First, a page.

Nat Hentoff was born in Boston in 1925. He received his B.A. with the highest honors from Northeastern University and did graduate work at Harvard. He was a Fulbright fellow at the Sorbonne in Paris in 1950. From 1953 through 1957 he was associate editor of Down Beat magazine. He was awarded a Guggenheim Fellowship in education and an American Bar Association Silver Gavel Award in 1980 for his coverage of the law and criminal justice in his columns. In 1985 he was awarded an honorary Doctorate of Laws by Northeastern University.
He has published many books on jazz, biographies and novels, including a number of books for children. Among his works: "Does Anybody Give A Damn?: Nat Hentoff on Education," "Our Children Are Dying," "A Doctor Among Addicts," "Peace Agitator: The Story of A. J Muste," "The New Equality," "The First Freedom: The Tumultuous History of Free Speech in America," "The Day They Came to Arrest the Book," "The Man from Internal Affairs," "Boston Boy," and "John Cardinal O'Connor: At The Storm Center of a Changing American Catholic Church," "Free Speech for Me and Not for Thee: How the American Left and Right Relentlessly Censor Each Other," and "Listen to the Stories: Nat Hentoff on Jazz and Country Music."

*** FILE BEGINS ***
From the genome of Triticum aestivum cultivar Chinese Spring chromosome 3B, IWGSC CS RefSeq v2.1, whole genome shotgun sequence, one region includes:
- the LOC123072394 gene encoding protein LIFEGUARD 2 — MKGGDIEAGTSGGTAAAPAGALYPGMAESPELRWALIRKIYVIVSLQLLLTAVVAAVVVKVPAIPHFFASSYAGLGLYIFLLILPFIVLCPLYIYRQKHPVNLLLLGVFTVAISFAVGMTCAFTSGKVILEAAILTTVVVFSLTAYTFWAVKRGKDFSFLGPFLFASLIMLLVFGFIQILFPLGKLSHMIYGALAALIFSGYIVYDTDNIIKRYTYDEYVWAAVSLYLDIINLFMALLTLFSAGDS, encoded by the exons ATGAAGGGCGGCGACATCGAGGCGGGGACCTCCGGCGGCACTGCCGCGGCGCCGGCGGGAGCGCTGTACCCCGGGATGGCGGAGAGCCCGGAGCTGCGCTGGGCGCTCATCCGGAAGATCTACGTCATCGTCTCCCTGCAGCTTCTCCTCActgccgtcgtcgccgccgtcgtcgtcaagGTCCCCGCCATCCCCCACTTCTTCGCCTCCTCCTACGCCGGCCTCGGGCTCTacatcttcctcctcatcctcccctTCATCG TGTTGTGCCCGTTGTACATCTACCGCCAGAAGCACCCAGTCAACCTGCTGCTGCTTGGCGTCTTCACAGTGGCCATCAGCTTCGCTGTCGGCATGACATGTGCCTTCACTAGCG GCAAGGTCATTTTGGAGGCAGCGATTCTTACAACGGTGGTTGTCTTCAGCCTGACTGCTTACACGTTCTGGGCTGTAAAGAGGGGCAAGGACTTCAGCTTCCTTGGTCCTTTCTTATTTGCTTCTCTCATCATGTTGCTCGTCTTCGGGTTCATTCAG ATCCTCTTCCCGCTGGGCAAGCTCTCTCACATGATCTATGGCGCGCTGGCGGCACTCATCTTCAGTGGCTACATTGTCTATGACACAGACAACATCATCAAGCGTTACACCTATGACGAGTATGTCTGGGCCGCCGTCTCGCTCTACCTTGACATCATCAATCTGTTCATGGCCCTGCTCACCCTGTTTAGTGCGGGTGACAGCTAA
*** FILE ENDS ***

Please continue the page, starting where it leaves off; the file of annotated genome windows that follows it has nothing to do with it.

In addition to his weekly Village Voice column, Hentoff writes on music for the Wall Street Journal. Among other publications in which his work has appeared are the New York Times, the New Republic, Commonweal, the Atlantic and the New Yorker, where he was a staff writer for more than 25 years.
Hentoff's views on journalistic responsibility and the rights of Americans to write, think and speak freely are expressed in his weekly column, and he has come to be acknowledged as a foremost authority in the area of First Amendment defense. He is also an expert on the Bill of Rights, the Supreme Court, student rights and education.
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